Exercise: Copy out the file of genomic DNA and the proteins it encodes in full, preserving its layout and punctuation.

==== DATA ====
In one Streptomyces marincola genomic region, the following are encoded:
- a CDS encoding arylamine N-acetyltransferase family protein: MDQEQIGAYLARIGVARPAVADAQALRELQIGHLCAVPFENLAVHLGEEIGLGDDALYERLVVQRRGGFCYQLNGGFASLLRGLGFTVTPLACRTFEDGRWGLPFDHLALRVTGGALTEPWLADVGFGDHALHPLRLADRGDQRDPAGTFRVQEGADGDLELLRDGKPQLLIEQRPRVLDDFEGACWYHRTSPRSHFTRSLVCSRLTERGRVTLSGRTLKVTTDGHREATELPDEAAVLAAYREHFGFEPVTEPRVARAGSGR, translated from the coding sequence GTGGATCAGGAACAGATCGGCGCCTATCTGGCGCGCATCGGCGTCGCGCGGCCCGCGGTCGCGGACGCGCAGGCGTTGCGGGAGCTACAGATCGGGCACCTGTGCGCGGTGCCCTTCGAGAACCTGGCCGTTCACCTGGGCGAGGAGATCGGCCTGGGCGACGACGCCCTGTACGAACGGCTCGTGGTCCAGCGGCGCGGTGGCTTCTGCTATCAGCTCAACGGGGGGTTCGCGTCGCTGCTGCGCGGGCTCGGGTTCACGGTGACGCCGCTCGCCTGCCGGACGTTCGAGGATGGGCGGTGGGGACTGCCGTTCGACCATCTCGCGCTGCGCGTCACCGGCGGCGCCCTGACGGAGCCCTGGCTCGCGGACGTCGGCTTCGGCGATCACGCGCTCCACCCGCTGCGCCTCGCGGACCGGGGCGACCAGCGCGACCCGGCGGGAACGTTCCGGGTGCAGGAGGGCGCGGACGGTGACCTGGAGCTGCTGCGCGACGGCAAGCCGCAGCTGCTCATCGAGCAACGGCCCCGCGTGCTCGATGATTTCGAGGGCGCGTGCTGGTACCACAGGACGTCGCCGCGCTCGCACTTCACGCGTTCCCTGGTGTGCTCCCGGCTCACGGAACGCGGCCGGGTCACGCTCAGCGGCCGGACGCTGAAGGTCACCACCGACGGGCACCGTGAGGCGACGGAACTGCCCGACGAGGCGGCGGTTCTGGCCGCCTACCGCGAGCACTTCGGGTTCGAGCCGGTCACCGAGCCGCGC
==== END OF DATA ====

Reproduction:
In one Streptomyces marincola genomic region, the following are encoded:
- a CDS encoding arylamine N-acetyltransferase family protein: MDQEQIGAYLARIGVARPAVADAQALRELQIGHLCAVPFENLAVHLGEEIGLGDDALYERLVVQRRGGFCYQLNGGFASLLRGLGFTVTPLACRTFEDGRWGLPFDHLALRVTGGALTEPWLADVGFGDHALHPLRLADRGDQRDPAGTFRVQEGADGDLELLRDGKPQLLIEQRPRVLDDFEGACWYHRTSPRSHFTRSLVCSRLTERGRVTLSGRTLKVTTDGHREATELPDEAAVLAAYREHFGFEPVTEPRVARAGSGR, translated from the coding sequence GTGGATCAGGAACAGATCGGCGCCTATCTGGCGCGCATCGGCGTCGCGCGGCCCGCGGTCGCGGACGCGCAGGCGTTGCGGGAGCTACAGATCGGGCACCTGTGCGCGGTGCCCTTCGAGAACCTGGCCGTTCACCTGGGCGAGGAGATCGGCCTGGGCGACGACGCCCTGTACGAACGGCTCGTGGTCCAGCGGCGCGGTGGCTTCTGCTATCAGCTCAACGGGGGGTTCGCGTCGCTGCTGCGCGGGCTCGGGTTCACGGTGACGCCGCTCGCCTGCCGGACGTTCGAGGATGGGCGGTGGGGACTGCCGTTCGACCATCTCGCGCTGCGCGTCACCGGCGGCGCCCTGACGGAGCCCTGGCTCGCGGACGTCGGCTTCGGCGATCACGCGCTCCACCCGCTGCGCCTCGCGGACCGGGGCGACCAGCGCGACCCGGCGGGAACGTTCCGGGTGCAGGAGGGCGCGGACGGTGACCTGGAGCTGCTGCGCGACGGCAAGCCGCAGCTGCTCATCGAGCAACGGCCCCGCGTGCTCGATGATTTCGAGGGCGCGTGCTGGTACCACAGGACGTCGCCGCGCTCGCACTTCACGCGTTCCCTGGTGTGCTCCCGGCTCACGGAACGCGGCCGGGTCACGCTCAGCGGCCGGACGCTGAAGGTCACCACCGACGGGCACCGTGAGGCGACGGAACTGCCCGACGAGGCGGCGGTTCTGGCCGCCTACCGCGAGCACTTCGGGTTCGAGCCGGTCACCGAGCCGCGC